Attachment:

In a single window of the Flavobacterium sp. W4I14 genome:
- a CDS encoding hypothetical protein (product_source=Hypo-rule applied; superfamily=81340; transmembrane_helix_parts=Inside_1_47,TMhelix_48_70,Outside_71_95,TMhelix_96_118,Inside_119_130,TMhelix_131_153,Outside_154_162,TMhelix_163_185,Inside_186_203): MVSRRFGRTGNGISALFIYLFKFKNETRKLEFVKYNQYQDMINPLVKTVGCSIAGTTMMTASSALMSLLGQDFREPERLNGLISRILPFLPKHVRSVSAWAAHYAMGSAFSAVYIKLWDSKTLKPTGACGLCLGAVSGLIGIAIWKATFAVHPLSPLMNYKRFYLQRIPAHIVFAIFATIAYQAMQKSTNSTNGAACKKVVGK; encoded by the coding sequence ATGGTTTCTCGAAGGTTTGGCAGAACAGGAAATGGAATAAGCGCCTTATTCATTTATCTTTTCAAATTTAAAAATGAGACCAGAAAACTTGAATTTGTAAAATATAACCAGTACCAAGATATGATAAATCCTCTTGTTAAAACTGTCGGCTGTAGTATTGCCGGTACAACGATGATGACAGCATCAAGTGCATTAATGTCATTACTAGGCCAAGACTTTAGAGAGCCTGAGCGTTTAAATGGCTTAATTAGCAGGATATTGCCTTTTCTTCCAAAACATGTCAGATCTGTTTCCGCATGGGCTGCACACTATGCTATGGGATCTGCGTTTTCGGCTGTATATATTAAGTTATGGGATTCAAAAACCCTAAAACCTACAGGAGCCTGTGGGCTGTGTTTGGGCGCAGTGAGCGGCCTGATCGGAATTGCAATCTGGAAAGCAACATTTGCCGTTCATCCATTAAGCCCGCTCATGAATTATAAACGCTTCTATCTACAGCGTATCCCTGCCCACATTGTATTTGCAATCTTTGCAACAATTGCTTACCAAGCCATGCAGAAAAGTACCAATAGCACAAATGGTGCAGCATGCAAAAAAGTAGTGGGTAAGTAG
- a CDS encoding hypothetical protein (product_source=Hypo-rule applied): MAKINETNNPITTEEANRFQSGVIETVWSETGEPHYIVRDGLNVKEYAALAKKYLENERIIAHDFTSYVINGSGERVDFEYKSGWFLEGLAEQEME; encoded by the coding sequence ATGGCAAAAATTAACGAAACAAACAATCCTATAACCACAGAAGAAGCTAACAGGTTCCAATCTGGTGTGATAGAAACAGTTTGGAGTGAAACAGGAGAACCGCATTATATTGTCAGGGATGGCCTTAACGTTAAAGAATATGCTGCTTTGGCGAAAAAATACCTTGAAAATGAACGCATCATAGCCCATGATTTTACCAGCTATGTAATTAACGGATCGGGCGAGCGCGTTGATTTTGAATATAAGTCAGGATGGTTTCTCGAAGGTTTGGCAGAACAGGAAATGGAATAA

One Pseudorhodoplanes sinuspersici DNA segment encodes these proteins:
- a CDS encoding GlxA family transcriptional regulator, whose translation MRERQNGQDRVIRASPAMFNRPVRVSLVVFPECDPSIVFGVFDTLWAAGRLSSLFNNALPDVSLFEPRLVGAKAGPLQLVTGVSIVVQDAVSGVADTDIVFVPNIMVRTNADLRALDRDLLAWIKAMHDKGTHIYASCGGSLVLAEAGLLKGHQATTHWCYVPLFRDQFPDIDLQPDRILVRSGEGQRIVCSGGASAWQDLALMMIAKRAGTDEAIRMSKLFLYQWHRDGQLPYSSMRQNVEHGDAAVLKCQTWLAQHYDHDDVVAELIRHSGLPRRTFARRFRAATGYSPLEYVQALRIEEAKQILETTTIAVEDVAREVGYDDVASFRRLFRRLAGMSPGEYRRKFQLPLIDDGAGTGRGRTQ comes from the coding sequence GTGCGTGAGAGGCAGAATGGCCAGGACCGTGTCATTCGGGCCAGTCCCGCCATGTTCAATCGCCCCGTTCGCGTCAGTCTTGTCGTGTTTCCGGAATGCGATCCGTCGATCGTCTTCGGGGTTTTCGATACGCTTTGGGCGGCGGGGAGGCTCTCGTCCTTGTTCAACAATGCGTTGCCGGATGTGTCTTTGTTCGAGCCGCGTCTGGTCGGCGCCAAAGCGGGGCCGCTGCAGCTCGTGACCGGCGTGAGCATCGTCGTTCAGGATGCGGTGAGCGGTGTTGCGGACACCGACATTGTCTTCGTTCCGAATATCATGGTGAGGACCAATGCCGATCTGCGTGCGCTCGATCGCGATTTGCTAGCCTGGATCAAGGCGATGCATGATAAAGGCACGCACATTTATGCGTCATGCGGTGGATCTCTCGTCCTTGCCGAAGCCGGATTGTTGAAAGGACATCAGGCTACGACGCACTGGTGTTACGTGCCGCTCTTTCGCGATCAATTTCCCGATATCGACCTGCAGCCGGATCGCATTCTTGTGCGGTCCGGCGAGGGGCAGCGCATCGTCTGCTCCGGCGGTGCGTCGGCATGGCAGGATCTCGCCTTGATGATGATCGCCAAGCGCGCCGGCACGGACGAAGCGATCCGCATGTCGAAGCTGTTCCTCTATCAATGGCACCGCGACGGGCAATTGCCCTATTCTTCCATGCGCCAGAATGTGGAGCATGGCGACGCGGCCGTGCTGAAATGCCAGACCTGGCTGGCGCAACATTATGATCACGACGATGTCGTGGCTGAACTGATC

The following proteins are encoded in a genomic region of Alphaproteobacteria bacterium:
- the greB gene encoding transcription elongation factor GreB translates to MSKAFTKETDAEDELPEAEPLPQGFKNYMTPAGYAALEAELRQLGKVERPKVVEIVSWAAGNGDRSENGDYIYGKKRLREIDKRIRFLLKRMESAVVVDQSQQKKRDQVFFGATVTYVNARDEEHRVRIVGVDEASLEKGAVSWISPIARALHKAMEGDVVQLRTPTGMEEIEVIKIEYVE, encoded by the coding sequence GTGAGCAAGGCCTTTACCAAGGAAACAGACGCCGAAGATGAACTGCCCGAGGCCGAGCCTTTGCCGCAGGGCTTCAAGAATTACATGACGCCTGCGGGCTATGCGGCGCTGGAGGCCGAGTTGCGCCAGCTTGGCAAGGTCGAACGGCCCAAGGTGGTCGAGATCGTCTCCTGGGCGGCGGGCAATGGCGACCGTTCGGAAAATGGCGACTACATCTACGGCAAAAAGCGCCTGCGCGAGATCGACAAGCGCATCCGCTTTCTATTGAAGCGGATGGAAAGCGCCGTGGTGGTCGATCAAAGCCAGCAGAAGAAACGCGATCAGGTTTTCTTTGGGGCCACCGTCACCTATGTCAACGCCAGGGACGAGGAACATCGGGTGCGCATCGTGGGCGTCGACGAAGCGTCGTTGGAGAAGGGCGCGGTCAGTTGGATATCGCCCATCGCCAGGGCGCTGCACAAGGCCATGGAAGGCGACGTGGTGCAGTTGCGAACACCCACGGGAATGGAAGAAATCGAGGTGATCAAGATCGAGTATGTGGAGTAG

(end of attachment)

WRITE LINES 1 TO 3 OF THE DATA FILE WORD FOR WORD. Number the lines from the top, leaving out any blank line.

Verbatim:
In a single window of the Flavobacterium sp. W4I14 genome:
- a CDS encoding hypothetical protein (product_source=Hypo-rule applied; superfamily=81340; transmembrane_helix_parts=Inside_1_47,TMhelix_48_70,Outside_71_95,TMhelix_96_118,Inside_119_130,TMhelix_131_153,Outside_154_162,TMhelix_163_185,Inside_186_203): MVSRRFGRTGNGISALFIYLFKFKNETRKLEFVKYNQYQDMINPLVKTVGCSIAGTTMMTASSALMSLLGQDFREPERLNGLISRILPFLPKHVRSVSAWAAHYAMGSAFSAVYIKLWDSKTLKPTGACGLCLGAVSGLIGIAIWKATFAVHPLSPLMNYKRFYLQRIPAHIVFAIFATIAYQAMQKSTNSTNGAACKKVVGK; encoded by the coding sequence ATGGTTTCTCGAAGGTTTGGCAGAACAGGAAATGGAATAAGCGCCTTATTCATTTATCTTTTCAAATTTAAAAATGAGACCAGAAAACTTGAATTTGTAAAATATAACCAGTACCAAGATATGATAAATCCTCTTGTTAAAACTGTCGGCTGTAGTATTGCCGGTACAACGATGATGACAGCATCAAGTGCATTAATGTCATTACTAGGCCAAGACTTTAGAGAGCCTGAGCGTTTAAATGGCTTAATTAGCAGGATATTGCCTTTTCTTCCAAAACATGTCAGATCTGTTTCCGCATGGGCTGCACACTATGCTATGGGATCTGCGTTTTCGGCTGTATATATTAAGTTATGGGATTCAAAAACCCTAAAACCTACAGGAGCCTGTGGGCTGTGTTTGGGCGCAGTGAGCGGCCTGATCGGAATTGCAATCTGGAAAGCAACATTTGCCGTTCATCCATTAAGCCCGCTCATGAATTATAAACGCTTCTATCTACAGCGTATCCCTGCCCACATTGTATTTGCAATCTTTGCAACAATTGCTTACCAAGCCATGCAGAAAAGTACCAATAGCACAAATGGTGCAGCATGCAAAAAAGTAGTGGGTAAGTAG
- a CDS encoding hypothetical protein (product_source=Hypo-rule applied): MAKINETNNPITTEEANRFQSGVIETVWSETGEPHYIVRDGLNVKEYAALAKKYLENERIIAHDFTSYVINGSGERVDFEYKSGWFLEGLAEQEME; encoded by the coding sequence ATGGCAAAAATTAACGAAACAAACAATCCTATAACCACAGAAGAAGCTAACAGGTTCCAATCTGGTGTGATAGAAACAGTTTGGAGTGAAACAGGAGAACCGCATTATATTGTCAGGGATGGCCTTAACGTTAAAGAATATGCTGCTTTGGCGAAAAAATACCTTGAAAATGAACGCATCATAGCCCATGATTTTACCAGCTATGTAATTAACGGATCGGGCGAGCGCGTTGATTTTGAATATAAGTCAGGATGGTTTCTCGAAGGTTTGGCAGAACAGGAAATGGAATAA